David Ortiz Juan lives and works between México and Spain. He studied his masters at the Sandberg Instituut in Amsterdam and was Professor at Lebanese American University in Beirut.

He works from the creation of narratives focused on roaming, disappearance and displacement themes, often related to the landscape, exploring the links between the psychoesthetic experience and the combination of hybrid knowledge.


FIELDWORK Q&A – October 2019

How is fieldwork part of your practice?
I have never thought about it. I mean, I have never pursued a fieldwork practice per se, but I guess I could say fieldwork is a relevant part of my practice. Many of my projects come from an exploration of a certain landscape or location, in its physical, historical and/or psychological realms.

How would you describe your fieldwork activity?
My fieldwork activity has been mostly related to exploring ‘field’ locations through filming, writing, and lately, through sculptural representations and paintings. Probably, the first time I was more conscious about any kind of fieldwork activity in my practice, was when I worked on a film project related to disappeared people in Spain, who are buried and scattered around the landscape in mass graves since the period of the Civil War and the dictatorship. At that time, I was interested in the ’fukeiron’ concept (or Theory of the landscape) developed by filmmaker and activist Masao Adachi who understood the landscape as an entity capable to reveal invisible systems of power. I realised that what I was doing at that time was very much related to that.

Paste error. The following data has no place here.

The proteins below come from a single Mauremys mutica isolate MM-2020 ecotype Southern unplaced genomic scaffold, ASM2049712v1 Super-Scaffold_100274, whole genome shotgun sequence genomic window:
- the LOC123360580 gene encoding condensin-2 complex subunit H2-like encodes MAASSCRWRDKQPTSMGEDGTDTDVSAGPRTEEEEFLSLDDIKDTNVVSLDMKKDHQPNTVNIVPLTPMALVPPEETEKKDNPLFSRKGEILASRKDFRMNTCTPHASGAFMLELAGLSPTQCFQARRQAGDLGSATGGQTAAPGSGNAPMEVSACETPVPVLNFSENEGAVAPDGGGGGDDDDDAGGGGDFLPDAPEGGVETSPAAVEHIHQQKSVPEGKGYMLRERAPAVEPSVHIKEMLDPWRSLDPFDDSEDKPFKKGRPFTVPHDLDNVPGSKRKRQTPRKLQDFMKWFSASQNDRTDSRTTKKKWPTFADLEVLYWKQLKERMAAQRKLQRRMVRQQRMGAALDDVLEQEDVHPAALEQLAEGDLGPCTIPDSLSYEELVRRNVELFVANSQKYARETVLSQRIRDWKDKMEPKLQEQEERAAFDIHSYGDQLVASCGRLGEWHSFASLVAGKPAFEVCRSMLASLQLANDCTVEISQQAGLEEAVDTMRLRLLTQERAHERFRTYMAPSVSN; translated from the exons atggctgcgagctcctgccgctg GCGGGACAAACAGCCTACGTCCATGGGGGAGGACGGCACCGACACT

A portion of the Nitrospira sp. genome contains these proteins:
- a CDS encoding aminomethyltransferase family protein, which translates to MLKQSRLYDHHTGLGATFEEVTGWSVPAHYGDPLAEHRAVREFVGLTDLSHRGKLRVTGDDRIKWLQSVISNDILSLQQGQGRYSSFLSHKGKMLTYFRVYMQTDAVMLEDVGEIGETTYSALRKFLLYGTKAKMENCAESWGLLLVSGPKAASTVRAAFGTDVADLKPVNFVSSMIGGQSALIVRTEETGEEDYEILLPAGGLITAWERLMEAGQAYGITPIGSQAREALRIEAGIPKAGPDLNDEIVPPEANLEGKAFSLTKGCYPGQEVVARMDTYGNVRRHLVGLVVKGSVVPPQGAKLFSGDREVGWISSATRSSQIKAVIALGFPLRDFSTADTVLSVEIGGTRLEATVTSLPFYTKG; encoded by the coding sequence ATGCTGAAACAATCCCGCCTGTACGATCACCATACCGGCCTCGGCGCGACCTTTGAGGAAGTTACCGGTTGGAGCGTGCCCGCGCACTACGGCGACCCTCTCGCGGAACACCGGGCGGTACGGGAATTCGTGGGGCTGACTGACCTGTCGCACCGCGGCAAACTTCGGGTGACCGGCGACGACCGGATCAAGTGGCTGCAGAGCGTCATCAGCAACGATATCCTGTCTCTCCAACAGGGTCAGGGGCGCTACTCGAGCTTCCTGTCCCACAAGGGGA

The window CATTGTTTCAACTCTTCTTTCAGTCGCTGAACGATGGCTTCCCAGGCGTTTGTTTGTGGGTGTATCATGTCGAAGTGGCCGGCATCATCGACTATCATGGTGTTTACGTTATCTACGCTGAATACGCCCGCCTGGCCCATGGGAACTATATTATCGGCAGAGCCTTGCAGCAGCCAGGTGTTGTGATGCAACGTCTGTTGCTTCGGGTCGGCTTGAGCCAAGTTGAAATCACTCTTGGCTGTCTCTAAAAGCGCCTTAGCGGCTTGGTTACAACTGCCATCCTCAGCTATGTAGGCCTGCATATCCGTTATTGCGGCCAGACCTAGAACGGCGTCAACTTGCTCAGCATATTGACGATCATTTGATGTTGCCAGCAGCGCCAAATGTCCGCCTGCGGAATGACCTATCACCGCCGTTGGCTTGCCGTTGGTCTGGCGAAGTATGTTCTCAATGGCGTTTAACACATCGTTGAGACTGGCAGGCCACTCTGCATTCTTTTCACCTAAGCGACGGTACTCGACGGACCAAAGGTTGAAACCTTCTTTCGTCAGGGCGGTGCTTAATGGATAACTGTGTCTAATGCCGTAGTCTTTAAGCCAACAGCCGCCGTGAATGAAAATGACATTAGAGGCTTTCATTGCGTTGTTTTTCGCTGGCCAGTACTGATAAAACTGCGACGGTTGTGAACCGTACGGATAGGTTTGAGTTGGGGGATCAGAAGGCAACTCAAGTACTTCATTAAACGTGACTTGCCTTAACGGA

How are you currently sharing your fieldwork?
Sharing my fieldwork is less involved with one particular format since my practice is more inclined towards finding ways to best talk about a topic. I use diverse shapes and mediums to share my fieldwork, that can be: film, photography, writing, sculptures or painting. Currently, I’m working on a project located at a Mexican rainforest – known as ‘foggy forest’ [bosque de niebla] – where I am interested in ideas related to (bio)diversity, language and disappearance, and which will have the shape of different mediums.

Los hechos son hechos (Facts are fabricated)